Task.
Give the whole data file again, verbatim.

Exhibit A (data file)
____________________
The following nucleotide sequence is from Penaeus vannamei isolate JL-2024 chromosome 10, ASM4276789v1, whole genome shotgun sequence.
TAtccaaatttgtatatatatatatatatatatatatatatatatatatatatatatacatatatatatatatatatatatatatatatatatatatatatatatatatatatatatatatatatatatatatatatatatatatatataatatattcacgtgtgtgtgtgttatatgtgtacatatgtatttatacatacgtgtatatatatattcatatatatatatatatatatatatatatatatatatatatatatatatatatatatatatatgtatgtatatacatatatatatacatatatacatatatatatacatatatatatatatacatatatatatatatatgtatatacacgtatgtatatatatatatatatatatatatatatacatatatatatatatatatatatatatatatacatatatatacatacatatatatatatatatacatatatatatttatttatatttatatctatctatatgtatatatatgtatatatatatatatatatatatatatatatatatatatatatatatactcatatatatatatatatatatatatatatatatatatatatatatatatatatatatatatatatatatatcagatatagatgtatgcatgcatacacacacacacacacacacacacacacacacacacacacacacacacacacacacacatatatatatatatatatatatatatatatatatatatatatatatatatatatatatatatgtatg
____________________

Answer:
The following nucleotide sequence is from Penaeus vannamei isolate JL-2024 chromosome 10, ASM4276789v1, whole genome shotgun sequence.
TAtccaaatttgtatatatatatatatatatatatatatatatatatatatatatatacatatatatatatatatatatatatatatatatatatatatatatatatatatatatatatatatatatatatatatatatatatatatataatatattcacgtgtgtgtgtgttatatgtgtacatatgtatttatacatacgtgtatatatatattcatatatatatatatatatatatatatatatatatatatatatatatatatatatatatatatgtatgtatatacatatatatatacatatatacatatatatatacatatatatatatatacatatatatatatatatgtatatacacgtatgtatatatatatatatatatatatatatatacatatatatatatatatatatatatatatatacatatatatacatacatatatatatatatatacatatatatatttatttatatttatatctatctatatgtatatatatgtatatatatatatatatatatatatatatatatatatatatatatatactcatatatatatatatatatatatatatatatatatatatatatatatatatatatatatatatatatatatcagatatagatgtatgcatgcatacacacacacacacacacacacacacacacacacacacacacacacacacacacacacatatatatatatatatatatatatatatatatatatatatatatatatatatatatatatatgtatg